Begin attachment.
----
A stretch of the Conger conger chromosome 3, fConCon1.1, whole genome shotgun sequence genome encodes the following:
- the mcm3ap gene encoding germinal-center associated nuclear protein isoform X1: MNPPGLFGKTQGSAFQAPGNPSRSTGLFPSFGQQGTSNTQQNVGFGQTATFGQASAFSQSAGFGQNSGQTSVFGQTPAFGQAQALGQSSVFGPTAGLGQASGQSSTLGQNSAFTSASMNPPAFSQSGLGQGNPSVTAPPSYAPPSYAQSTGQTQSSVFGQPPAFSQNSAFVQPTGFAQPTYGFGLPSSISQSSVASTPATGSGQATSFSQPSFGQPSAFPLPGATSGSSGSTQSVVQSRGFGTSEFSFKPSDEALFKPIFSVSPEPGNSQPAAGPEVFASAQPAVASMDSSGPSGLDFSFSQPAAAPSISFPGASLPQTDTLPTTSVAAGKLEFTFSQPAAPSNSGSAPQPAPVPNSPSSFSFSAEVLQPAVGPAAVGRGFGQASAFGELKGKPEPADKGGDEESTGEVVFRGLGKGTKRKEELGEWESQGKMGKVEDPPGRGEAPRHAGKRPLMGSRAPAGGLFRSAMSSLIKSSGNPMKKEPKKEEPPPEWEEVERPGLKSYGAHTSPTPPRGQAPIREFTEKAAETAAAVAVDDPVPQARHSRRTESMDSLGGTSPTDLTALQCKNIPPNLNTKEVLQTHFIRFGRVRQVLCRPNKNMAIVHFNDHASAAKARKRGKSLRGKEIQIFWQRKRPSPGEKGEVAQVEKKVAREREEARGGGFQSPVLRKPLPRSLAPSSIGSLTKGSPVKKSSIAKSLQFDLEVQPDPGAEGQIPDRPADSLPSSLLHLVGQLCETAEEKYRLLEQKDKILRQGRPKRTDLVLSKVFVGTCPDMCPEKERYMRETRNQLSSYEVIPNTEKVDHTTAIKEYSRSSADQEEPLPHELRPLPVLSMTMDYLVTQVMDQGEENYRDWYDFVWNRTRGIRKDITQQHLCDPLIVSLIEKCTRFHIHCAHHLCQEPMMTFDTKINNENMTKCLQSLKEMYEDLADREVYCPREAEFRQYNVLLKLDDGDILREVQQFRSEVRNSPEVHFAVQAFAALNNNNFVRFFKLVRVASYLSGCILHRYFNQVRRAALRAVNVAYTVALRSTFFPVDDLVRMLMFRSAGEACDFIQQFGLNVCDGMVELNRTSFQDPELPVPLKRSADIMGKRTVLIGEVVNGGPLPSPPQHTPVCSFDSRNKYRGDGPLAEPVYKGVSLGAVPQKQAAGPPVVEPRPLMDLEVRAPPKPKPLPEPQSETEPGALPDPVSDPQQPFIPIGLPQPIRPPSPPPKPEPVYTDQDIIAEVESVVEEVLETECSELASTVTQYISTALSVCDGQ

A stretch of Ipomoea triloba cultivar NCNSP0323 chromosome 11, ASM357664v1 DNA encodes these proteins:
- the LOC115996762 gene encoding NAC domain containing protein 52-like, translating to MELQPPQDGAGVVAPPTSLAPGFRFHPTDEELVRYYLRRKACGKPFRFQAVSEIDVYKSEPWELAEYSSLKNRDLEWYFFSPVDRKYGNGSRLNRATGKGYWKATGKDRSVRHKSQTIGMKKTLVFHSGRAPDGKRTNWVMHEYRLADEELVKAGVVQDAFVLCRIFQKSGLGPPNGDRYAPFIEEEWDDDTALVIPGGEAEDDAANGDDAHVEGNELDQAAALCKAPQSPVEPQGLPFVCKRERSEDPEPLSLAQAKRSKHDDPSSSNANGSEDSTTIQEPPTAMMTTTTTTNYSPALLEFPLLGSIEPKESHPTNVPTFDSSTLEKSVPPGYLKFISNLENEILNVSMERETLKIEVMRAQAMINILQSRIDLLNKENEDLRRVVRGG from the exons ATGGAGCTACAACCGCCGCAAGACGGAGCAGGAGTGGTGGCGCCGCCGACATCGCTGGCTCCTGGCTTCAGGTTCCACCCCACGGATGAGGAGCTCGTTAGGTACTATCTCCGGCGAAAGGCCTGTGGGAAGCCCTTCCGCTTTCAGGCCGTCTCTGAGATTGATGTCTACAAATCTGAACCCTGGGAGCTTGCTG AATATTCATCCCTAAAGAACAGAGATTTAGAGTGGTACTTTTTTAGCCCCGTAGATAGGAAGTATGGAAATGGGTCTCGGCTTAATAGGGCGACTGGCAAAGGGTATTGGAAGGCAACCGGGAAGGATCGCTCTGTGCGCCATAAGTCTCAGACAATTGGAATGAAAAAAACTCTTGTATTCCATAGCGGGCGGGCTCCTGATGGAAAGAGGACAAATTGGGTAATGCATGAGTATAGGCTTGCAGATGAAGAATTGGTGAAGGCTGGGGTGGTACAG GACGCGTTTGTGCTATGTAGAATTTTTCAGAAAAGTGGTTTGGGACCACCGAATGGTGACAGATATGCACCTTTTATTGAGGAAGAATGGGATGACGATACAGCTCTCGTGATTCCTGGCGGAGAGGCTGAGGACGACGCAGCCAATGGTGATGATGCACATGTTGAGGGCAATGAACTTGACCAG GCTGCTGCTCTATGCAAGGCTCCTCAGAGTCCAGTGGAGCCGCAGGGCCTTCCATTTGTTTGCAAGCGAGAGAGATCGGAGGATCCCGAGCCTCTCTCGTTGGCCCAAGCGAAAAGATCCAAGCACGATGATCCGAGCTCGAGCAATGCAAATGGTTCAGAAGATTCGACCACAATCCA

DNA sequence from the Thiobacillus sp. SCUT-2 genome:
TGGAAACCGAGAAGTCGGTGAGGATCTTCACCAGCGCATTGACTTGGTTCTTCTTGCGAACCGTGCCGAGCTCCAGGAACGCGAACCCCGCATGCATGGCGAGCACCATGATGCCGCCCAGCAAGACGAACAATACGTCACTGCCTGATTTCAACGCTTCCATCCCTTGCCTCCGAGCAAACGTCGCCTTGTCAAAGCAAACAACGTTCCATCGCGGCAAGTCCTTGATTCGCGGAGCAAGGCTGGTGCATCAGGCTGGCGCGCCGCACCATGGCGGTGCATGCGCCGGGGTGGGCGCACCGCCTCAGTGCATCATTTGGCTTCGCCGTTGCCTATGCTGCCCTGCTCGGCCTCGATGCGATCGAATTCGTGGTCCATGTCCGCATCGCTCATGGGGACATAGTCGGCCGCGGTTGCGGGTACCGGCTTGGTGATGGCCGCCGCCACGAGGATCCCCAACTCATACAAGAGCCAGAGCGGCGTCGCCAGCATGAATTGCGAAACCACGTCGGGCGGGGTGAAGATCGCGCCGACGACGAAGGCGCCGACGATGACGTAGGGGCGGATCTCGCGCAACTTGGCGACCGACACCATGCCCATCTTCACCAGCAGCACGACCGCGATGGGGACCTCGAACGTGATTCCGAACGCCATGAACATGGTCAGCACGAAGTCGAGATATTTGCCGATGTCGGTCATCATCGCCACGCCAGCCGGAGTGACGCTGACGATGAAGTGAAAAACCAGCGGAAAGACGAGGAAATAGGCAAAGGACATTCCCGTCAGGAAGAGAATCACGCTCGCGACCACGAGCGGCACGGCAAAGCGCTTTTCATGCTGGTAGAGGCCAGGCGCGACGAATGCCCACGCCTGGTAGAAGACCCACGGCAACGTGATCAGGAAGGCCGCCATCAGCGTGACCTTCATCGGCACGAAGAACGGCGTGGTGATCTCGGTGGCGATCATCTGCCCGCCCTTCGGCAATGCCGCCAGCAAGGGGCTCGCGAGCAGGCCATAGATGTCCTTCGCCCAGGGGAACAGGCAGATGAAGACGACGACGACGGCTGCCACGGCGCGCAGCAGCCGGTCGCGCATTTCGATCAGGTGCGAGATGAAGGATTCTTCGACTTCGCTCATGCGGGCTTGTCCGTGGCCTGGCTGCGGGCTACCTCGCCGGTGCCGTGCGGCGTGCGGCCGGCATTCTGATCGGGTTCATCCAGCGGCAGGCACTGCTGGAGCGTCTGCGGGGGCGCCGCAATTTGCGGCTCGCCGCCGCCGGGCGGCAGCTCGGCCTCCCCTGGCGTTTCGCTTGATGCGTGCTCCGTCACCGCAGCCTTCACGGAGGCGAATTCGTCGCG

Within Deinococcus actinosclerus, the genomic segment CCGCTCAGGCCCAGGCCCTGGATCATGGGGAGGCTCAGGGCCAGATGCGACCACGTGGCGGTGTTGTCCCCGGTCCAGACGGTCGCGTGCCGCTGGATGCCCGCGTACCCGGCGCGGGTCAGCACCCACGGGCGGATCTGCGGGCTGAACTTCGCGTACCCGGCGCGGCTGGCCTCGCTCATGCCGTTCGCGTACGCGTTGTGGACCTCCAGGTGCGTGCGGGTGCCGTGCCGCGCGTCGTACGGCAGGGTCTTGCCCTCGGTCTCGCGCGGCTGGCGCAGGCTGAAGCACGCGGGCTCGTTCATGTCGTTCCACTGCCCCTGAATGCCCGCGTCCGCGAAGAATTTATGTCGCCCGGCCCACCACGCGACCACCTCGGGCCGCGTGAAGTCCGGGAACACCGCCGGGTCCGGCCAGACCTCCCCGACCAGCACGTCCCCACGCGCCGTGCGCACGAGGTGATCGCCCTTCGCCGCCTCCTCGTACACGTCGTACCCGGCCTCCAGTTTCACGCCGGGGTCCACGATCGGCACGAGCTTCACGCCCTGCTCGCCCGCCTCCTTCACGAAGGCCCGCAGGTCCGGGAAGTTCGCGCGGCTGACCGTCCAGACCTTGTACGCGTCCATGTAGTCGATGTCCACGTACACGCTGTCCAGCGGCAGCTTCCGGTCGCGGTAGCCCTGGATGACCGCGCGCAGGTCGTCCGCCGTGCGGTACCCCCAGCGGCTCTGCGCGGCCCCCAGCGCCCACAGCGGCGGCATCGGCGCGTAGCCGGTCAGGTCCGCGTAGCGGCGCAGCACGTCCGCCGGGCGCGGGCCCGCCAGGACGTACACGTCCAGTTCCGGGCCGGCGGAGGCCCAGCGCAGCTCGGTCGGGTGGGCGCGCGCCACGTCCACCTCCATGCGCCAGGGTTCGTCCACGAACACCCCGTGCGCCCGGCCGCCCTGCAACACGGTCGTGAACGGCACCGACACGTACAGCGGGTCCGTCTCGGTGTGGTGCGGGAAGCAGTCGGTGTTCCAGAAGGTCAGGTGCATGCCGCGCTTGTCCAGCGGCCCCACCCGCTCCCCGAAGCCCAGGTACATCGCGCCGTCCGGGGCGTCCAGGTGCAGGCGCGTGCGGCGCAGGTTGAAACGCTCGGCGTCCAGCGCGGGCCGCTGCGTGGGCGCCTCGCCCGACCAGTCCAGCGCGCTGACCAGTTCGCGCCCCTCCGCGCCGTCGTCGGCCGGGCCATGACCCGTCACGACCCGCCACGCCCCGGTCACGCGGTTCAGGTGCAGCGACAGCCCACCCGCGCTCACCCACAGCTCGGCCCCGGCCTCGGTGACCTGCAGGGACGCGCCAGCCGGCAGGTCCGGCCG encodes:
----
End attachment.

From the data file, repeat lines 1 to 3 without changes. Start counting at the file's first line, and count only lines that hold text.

A stretch of the Conger conger chromosome 3, fConCon1.1, whole genome shotgun sequence genome encodes the following:
- the mcm3ap gene encoding germinal-center associated nuclear protein isoform X1: MNPPGLFGKTQGSAFQAPGNPSRSTGLFPSFGQQGTSNTQQNVGFGQTATFGQASAFSQSAGFGQNSGQTSVFGQTPAFGQAQALGQSSVFGPTAGLGQASGQSSTLGQNSAFTSASMNPPAFSQSGLGQGNPSVTAPPSYAPPSYAQSTGQTQSSVFGQPPAFSQNSAFVQPTGFAQPTYGFGLPSSISQSSVASTPATGSGQATSFSQPSFGQPSAFPLPGATSGSSGSTQSVVQSRGFGTSEFSFKPSDEALFKPIFSVSPEPGNSQPAAGPEVFASAQPAVASMDSSGPSGLDFSFSQPAAAPSISFPGASLPQTDTLPTTSVAAGKLEFTFSQPAAPSNSGSAPQPAPVPNSPSSFSFSAEVLQPAVGPAAVGRGFGQASAFGELKGKPEPADKGGDEESTGEVVFRGLGKGTKRKEELGEWESQGKMGKVEDPPGRGEAPRHAGKRPLMGSRAPAGGLFRSAMSSLIKSSGNPMKKEPKKEEPPPEWEEVERPGLKSYGAHTSPTPPRGQAPIREFTEKAAETAAAVAVDDPVPQARHSRRTESMDSLGGTSPTDLTALQCKNIPPNLNTKEVLQTHFIRFGRVRQVLCRPNKNMAIVHFNDHASAAKARKRGKSLRGKEIQIFWQRKRPSPGEKGEVAQVEKKVAREREEARGGGFQSPVLRKPLPRSLAPSSIGSLTKGSPVKKSSIAKSLQFDLEVQPDPGAEGQIPDRPADSLPSSLLHLVGQLCETAEEKYRLLEQKDKILRQGRPKRTDLVLSKVFVGTCPDMCPEKERYMRETRNQLSSYEVIPNTEKVDHTTAIKEYSRSSADQEEPLPHELRPLPVLSMTMDYLVTQVMDQGEENYRDWYDFVWNRTRGIRKDITQQHLCDPLIVSLIEKCTRFHIHCAHHLCQEPMMTFDTKINNENMTKCLQSLKEMYEDLADREVYCPREAEFRQYNVLLKLDDGDILREVQQFRSEVRNSPEVHFAVQAFAALNNNNFVRFFKLVRVASYLSGCILHRYFNQVRRAALRAVNVAYTVALRSTFFPVDDLVRMLMFRSAGEACDFIQQFGLNVCDGMVELNRTSFQDPELPVPLKRSADIMGKRTVLIGEVVNGGPLPSPPQHTPVCSFDSRNKYRGDGPLAEPVYKGVSLGAVPQKQAAGPPVVEPRPLMDLEVRAPPKPKPLPEPQSETEPGALPDPVSDPQQPFIPIGLPQPIRPPSPPPKPEPVYTDQDIIAEVESVVEEVLETECSELASTVTQYISTALSVCDGQ

A stretch of Ipomoea triloba cultivar NCNSP0323 chromosome 11, ASM357664v1 DNA encodes these proteins: